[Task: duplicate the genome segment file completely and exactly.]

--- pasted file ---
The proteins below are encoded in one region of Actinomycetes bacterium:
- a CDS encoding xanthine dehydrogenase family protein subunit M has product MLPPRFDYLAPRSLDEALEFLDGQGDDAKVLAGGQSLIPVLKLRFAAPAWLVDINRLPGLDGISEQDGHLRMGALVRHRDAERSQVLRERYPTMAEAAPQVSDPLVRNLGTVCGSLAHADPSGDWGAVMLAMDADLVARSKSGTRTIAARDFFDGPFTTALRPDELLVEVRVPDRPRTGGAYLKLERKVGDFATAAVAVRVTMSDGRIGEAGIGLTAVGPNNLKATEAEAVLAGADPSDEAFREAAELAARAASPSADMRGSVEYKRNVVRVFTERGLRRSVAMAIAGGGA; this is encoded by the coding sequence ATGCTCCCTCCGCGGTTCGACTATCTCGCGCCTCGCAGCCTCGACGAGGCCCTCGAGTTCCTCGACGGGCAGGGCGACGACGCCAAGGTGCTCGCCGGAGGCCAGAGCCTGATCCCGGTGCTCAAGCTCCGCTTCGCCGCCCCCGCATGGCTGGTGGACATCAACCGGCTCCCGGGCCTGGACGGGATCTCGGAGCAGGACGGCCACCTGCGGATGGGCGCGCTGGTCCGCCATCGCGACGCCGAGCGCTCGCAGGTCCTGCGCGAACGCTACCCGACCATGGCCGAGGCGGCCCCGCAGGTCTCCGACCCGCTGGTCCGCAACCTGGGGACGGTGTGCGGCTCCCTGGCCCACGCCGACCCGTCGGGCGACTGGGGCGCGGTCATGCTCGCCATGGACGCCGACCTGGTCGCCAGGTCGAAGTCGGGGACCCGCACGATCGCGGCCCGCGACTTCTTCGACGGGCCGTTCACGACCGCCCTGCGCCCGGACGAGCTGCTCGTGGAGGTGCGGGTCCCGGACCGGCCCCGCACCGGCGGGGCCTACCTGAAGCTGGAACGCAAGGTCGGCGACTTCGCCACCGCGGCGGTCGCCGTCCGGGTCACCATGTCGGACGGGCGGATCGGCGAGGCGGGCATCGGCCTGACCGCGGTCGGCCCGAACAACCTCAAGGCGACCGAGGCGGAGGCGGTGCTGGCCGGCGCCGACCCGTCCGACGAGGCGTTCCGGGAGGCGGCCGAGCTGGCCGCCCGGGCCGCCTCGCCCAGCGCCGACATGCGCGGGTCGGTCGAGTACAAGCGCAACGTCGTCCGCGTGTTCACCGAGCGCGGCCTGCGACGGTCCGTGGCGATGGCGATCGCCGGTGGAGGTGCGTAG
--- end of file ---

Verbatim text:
The proteins below are encoded in one region of Actinomycetes bacterium:
- a CDS encoding xanthine dehydrogenase family protein subunit M has product MLPPRFDYLAPRSLDEALEFLDGQGDDAKVLAGGQSLIPVLKLRFAAPAWLVDINRLPGLDGISEQDGHLRMGALVRHRDAERSQVLRERYPTMAEAAPQVSDPLVRNLGTVCGSLAHADPSGDWGAVMLAMDADLVARSKSGTRTIAARDFFDGPFTTALRPDELLVEVRVPDRPRTGGAYLKLERKVGDFATAAVAVRVTMSDGRIGEAGIGLTAVGPNNLKATEAEAVLAGADPSDEAFREAAELAARAASPSADMRGSVEYKRNVVRVFTERGLRRSVAMAIAGGGA; this is encoded by the coding sequence ATGCTCCCTCCGCGGTTCGACTATCTCGCGCCTCGCAGCCTCGACGAGGCCCTCGAGTTCCTCGACGGGCAGGGCGACGACGCCAAGGTGCTCGCCGGAGGCCAGAGCCTGATCCCGGTGCTCAAGCTCCGCTTCGCCGCCCCCGCATGGCTGGTGGACATCAACCGGCTCCCGGGCCTGGACGGGATCTCGGAGCAGGACGGCCACCTGCGGATGGGCGCGCTGGTCCGCCATCGCGACGCCGAGCGCTCGCAGGTCCTGCGCGAACGCTACCCGACCATGGCCGAGGCGGCCCCGCAGGTCTCCGACCCGCTGGTCCGCAACCTGGGGACGGTGTGCGGCTCCCTGGCCCACGCCGACCCGTCGGGCGACTGGGGCGCGGTCATGCTCGCCATGGACGCCGACCTGGTCGCCAGGTCGAAGTCGGGGACCCGCACGATCGCGGCCCGCGACTTCTTCGACGGGCCGTTCACGACCGCCCTGCGCCCGGACGAGCTGCTCGTGGAGGTGCGGGTCCCGGACCGGCCCCGCACCGGCGGGGCCTACCTGAAGCTGGAACGCAAGGTCGGCGACTTCGCCACCGCGGCGGTCGCCGTCCGGGTCACCATGTCGGACGGGCGGATCGGCGAGGCGGGCATCGGCCTGACCGCGGTCGGCCCGAACAACCTCAAGGCGACCGAGGCGGAGGCGGTGCTGGCCGGCGCCGACCCGTCCGACGAGGCGTTCCGGGAGGCGGCCGAGCTGGCCGCCCGGGCCGCCTCGCCCAGCGCCGACATGCGCGGGTCGGTCGAGTACAAGCGCAACGTCGTCCGCGTGTTCACCGAGCGCGGCCTGCGACGGTCCGTGGCGATGGCGATCGCCGGTGGAGGTGCGTAG